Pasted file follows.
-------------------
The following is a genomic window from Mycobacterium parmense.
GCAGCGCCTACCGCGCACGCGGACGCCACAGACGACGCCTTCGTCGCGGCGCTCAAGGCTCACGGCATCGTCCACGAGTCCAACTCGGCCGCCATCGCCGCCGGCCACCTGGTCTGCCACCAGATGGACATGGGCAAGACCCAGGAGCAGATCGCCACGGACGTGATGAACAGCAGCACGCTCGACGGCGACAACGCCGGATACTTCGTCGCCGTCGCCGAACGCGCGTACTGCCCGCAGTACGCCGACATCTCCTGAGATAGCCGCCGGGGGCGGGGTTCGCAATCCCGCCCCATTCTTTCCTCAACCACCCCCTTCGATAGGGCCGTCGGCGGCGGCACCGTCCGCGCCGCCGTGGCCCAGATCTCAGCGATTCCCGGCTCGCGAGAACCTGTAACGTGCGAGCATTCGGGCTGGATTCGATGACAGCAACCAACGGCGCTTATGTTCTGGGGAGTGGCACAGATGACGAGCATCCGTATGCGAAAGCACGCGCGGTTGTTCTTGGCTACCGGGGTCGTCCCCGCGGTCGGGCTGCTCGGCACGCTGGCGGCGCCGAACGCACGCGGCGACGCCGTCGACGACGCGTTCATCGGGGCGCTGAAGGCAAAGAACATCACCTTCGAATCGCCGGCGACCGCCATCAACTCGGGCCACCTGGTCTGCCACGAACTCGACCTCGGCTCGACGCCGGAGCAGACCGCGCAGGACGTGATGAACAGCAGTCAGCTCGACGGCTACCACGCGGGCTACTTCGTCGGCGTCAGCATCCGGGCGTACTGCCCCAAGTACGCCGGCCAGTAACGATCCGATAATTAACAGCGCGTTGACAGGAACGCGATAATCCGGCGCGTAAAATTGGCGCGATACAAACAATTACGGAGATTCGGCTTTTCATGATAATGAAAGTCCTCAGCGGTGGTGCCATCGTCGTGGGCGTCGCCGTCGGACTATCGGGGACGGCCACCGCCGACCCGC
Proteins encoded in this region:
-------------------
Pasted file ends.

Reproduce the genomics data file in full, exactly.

The following is a genomic window from Mycobacterium parmense.
GCAGCGCCTACCGCGCACGCGGACGCCACAGACGACGCCTTCGTCGCGGCGCTCAAGGCTCACGGCATCGTCCACGAGTCCAACTCGGCCGCCATCGCCGCCGGCCACCTGGTCTGCCACCAGATGGACATGGGCAAGACCCAGGAGCAGATCGCCACGGACGTGATGAACAGCAGCACGCTCGACGGCGACAACGCCGGATACTTCGTCGCCGTCGCCGAACGCGCGTACTGCCCGCAGTACGCCGACATCTCCTGAGATAGCCGCCGGGGGCGGGGTTCGCAATCCCGCCCCATTCTTTCCTCAACCACCCCCTTCGATAGGGCCGTCGGCGGCGGCACCGTCCGCGCCGCCGTGGCCCAGATCTCAGCGATTCCCGGCTCGCGAGAACCTGTAACGTGCGAGCATTCGGGCTGGATTCGATGACAGCAACCAACGGCGCTTATGTTCTGGGGAGTGGCACAGATGACGAGCATCCGTATGCGAAAGCACGCGCGGTTGTTCTTGGCTACCGGGGTCGTCCCCGCGGTCGGGCTGCTCGGCACGCTGGCGGCGCCGAACGCACGCGGCGACGCCGTCGACGACGCGTTCATCGGGGCGCTGAAGGCAAAGAACATCACCTTCGAATCGCCGGCGACCGCCATCAACTCGGGCCACCTGGTCTGCCACGAACTCGACCTCGGCTCGACGCCGGAGCAGACCGCGCAGGACGTGATGAACAGCAGTCAGCTCGACGGCTACCACGCGGGCTACTTCGTCGGCGTCAGCATCCGGGCGTACTGCCCCAAGTACGCCGGCCAGTAACGATCCGATAATTAACAGCGCGTTGACAGGAACGCGATAATCCGGCGCGTAAAATTGGCGCGATACAAACAATTACGGAGATTCGGCTTTTCATGATAATGAAAGTCCTCAGCGGTGGTGCCATCGTCGTGGGCGTCGCCGTCGGACTATCGGGGACGGCCACCGCCGACCCGC
Proteins encoded in this region: